Cities in much of Lebanon, Syria, Jordan, the Palestinian territories and Israel were covered with blankets of snow Saturday and Sunday from a polar front centered over Turkey.
Forecasters in those Middle Eastern countries warned of snow storms lasting as long as 48 hours, closing hilly roads and isolating towns and villages that lie 1,500 feet or more above sea level.
The snow closed international roads connecting Syria and Lebanon. Authorities in Syria, Jordan and the Palestinian territories were warning citizens against venturing out in their vehicles.
In Lebanon, rain-floods and snow blizzards lashed at the country's cities for a second straight day Sunday, killing one motorist and trapping hundreds of cars in one meter thick snow on the Beirut-Damascus highway and the narrow roads of the Cedar mountains. The motorist was found frozen to death in his car near Shtaura.
Meanwhile, the motorcade of US ambassador Vincent Battle was rescued by the Lebanese army along with 130 cars carrying 300 occupants on the Besharri-Arz road in northern Lebanon, communiqués from the military command, police and civil defense reported.
Authorities warned even motorists with ice chains to stay away from roads to the ski resorts of Faraya, Laqloq and Arz and urged fishermen along the entire Mediterranean coastline to shield their boats from raging sea waves.
In many parts of the capital's southern suburb, roads were swept by rain floods that made traffic impossible. Many population centers in southern Beirut and around the northern port city of Tripoli were suffering from prolonged power outages.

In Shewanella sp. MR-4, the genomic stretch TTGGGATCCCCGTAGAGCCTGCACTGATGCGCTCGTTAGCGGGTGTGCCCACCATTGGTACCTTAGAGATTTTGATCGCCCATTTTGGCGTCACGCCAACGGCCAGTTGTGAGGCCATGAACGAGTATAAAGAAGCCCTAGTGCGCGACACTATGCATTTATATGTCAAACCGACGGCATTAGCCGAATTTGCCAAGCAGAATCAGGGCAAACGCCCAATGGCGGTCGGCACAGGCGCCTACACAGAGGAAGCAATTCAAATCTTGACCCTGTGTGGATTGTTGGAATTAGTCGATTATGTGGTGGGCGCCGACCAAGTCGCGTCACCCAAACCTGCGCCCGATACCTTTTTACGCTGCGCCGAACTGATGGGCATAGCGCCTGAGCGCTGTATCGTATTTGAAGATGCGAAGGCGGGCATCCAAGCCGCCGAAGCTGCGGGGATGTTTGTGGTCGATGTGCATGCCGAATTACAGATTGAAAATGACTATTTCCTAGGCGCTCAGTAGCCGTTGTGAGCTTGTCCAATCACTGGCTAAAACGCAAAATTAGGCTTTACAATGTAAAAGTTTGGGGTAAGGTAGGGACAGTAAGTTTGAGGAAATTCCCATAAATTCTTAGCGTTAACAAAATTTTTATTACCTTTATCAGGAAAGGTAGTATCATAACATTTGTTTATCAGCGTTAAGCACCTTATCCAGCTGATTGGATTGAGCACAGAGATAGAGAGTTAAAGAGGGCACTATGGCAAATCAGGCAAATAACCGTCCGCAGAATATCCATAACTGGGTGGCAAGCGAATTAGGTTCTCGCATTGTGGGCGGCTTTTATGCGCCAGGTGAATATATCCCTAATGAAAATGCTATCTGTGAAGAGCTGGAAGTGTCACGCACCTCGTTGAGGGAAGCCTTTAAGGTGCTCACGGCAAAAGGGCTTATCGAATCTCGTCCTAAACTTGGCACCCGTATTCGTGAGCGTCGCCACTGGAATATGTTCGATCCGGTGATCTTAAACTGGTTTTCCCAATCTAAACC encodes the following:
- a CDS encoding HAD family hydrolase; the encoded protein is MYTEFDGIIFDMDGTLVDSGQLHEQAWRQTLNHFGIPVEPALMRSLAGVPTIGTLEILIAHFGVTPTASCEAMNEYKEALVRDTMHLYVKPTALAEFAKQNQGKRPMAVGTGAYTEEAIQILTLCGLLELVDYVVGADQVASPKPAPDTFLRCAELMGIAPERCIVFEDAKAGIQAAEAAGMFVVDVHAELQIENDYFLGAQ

In Jordan, meanwhile, the Department of Meteorology expected the prevailing weather conditions and the fall of hail and snow on high altitudes to continue throughout the day Sunday.
On Monday, however, weather conditions are expected to improve, but scattered snow and rain showers will persist, while temperature is expected to rise to 12 degrees Celsius on Tuesday.
Elsewhere, the icy roads also prompted Israeli and Palestinian negotiators to put off a round of talks scheduled for Sunday, aimed at preparing a meeting between Israeli Prime Minister Ariel Sharon and his Palestinian counterpart Ahmed Qurei. However, no new date was set.
Palestinian and Israeli sources said the meeting scheduled between both bureau chiefs of the Palestinian and Israeli prime ministers Sunday would not be held on schedule due to the "bad weather conditions" and snow storms currently passing through the region.
In the meantime, a blizzard on the Golan Heights prevented some 400 Druze on both sides of the Syrian-Israel border from staging an annual demonstration against Israel's 1981 annexation of part of the strategic plateau.
Snow and poor visibility forced the Syrian protesters to turn back around eight kilometers from the border.
In the West Bank city of Ramallah, meanwhile, children threw snowballs while their parents queued to stock up on bread and heating fuel. In Nablus, three school buses skidded off roads, the 45 pupils were safely rescued by fire trucks, fire chief Yousef al-Jabi said.
Nablus motorist Nasser Abu Ghazeleh said the harsh weather paled into insignificance compared to Israeli military curfews and last week's magnitude-5 earthquake.
"We've had incursions that kept us cooped up at home, and then the earthquake," he said. "The snow is not a problem." (Albawaba.com)
© 2004 Al Bawaba (www.albawaba.com )